Democratic mayoral nominee Sharon Pratt Dixon, who has made a pledge against new taxes a central part of her campaign, said last night she might sign a tax increase into law if the D.C. Council insisted on it.
Maurice T. Turner Jr., Dixon's Republican rival in next Tuesday's mayoral election, seized on her statement during a debate on WUSA-TV (Channel 9), saying, "You are taking a follower's position, rather than being a leader."
"You could veto that -- I mean, just let them overrule you," Turner told Dixon.
"Well, I just might," she replied.
Dixon's statement during the hour-long debate marked the second time during the campaign that the Democratic candidate appeared to soften her stance against new taxes. After deriding the prospect of any new taxes as "absolutely criminal" in July, Dixon said in an interview last month that she might approve a tax increase measure if the 13-member council sent her one.
Last night, Dixon repeated her aversion to new taxes, but said she might acquiesce to council members if they "insisted upon that as a provision as the only way to achieve the kind of streamlining we're talking about."
"I don't absolutely rule it out, if they insisted upon it," Dixon said. "But I personally believe that we can avoid taxes in the District of Columbia by streamlining the bureaucracy."
The Dixon-Turner clash over taxes was one of several disagreements they voiced during the WUSA debate, which was broadcast live. The mayoral debate also featured D.C. Statehood Party nominee Alvin C. Frost, who had difficulty getting a word into the discussion dominated by Turner and Dixon.
Turner, a career police officer who served eight years as chief before his retirement in 1989, said he favored relaxing the District's stringent gun-control law to permit law-abiding residents to own handguns.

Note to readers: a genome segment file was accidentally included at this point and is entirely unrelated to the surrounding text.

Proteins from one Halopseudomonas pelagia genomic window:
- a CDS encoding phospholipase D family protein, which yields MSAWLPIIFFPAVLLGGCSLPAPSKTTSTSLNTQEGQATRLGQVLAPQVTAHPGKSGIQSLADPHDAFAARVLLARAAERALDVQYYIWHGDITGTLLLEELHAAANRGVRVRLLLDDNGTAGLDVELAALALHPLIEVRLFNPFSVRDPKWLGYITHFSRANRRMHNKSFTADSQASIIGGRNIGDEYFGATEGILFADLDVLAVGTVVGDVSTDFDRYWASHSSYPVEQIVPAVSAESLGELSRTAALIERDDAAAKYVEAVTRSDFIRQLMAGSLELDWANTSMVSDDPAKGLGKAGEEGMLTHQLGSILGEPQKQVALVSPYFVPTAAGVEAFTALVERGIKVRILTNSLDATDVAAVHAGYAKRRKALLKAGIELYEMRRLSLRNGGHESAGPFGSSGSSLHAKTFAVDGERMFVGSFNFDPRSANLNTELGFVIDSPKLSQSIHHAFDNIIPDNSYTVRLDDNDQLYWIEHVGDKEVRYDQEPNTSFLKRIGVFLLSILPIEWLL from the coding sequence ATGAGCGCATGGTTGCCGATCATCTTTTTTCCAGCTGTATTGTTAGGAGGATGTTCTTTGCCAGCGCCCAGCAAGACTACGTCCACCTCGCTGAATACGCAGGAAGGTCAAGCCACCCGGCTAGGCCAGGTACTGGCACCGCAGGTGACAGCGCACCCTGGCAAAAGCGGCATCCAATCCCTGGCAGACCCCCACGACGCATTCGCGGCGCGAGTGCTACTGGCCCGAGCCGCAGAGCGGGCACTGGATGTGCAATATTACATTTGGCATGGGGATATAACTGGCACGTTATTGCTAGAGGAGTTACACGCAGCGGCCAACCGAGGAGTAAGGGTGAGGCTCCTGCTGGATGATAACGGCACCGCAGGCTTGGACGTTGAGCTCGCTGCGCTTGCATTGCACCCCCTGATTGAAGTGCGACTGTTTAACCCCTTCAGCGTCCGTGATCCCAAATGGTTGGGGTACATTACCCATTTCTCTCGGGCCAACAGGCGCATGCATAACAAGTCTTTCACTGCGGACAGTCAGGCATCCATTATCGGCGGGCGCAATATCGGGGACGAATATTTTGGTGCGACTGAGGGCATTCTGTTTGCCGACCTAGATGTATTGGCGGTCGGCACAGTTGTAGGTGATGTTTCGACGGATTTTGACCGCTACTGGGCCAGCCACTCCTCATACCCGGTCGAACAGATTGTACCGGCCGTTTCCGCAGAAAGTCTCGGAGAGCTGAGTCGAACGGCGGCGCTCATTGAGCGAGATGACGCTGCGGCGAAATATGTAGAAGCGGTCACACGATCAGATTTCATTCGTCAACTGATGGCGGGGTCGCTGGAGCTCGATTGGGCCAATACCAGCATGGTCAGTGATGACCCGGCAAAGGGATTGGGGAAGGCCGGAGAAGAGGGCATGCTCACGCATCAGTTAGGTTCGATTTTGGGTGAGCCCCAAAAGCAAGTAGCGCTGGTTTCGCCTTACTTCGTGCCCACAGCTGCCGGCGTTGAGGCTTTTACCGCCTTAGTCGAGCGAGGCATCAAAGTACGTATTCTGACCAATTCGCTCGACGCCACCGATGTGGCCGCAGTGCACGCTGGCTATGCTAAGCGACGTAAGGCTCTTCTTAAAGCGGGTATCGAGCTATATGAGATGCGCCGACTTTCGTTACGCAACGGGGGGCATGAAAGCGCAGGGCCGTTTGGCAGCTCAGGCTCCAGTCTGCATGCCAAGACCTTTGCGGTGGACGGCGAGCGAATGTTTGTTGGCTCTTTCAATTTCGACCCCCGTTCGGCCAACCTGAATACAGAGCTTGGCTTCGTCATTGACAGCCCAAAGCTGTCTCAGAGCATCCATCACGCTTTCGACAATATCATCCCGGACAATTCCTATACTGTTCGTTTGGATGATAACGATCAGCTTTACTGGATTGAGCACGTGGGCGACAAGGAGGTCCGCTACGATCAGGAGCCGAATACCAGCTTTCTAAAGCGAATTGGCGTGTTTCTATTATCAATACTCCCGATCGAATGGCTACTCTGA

"Gun control is the way to go," Dixon countered. "I just think it's irresponsible to suggest that we're going to go out and arm citizens, most of whom do not have the training to deal with this kind of situation."
Turner also made some of his sharpest statements to date about social and economic difference between himself and Dixon, both third-generation Washingtonians who grew up in similarly modest surroundings.
"I had a tougher life than she did," Turner said at one point. "That's what I am, a street dude."
"I came up on the rough side," he added. "She had a better upbringing than me."
Turner also made a strong appeal for crossover Democrats in the Nov. 6 election, using his closing statement to remind viewers that come Election Day, "no one will know but you and the good Lord" what choices residents will make in the voting booth.
Earlier yesterday, Dixon blamed the District's escalating homicide rate on the "residual effects" of the years that Turner served as police chief.
During taping for the "Capital City Magazine" show to be aired Sunday morning on WTTG-TV (Channel 5), Dixon defended the record of current chief Isaac Fulwood Jr., saying that while the city's recent homicide rate has fast approached those of the Turner years, it is because Fulwood is "dealing with the residual effects of Mr. Turner's tenure."
WTTG is scheduled to air brief exchanges between the mayoral candidates and D.C. delegate candidates Eleanor Holmes Norton (D) and Harry M. Singleton (R) starting at 8:30 a.m. Sunday.
Dixon has promised to keep Fulwood in her cabinet if she wins next Tuesday's mayoral election and yesterday praised Turner's successor for instituting more neighborhood-based foot patrols.
Turner, who yesterday taped the one television commercial he hopes to air before Election Day, quarrelled with Dixon over the issue of their personal wealth, which Turner has tried repeatedly to raise as an issue in the mayor's race.
Staff writer Steve Twomey contributed to this report.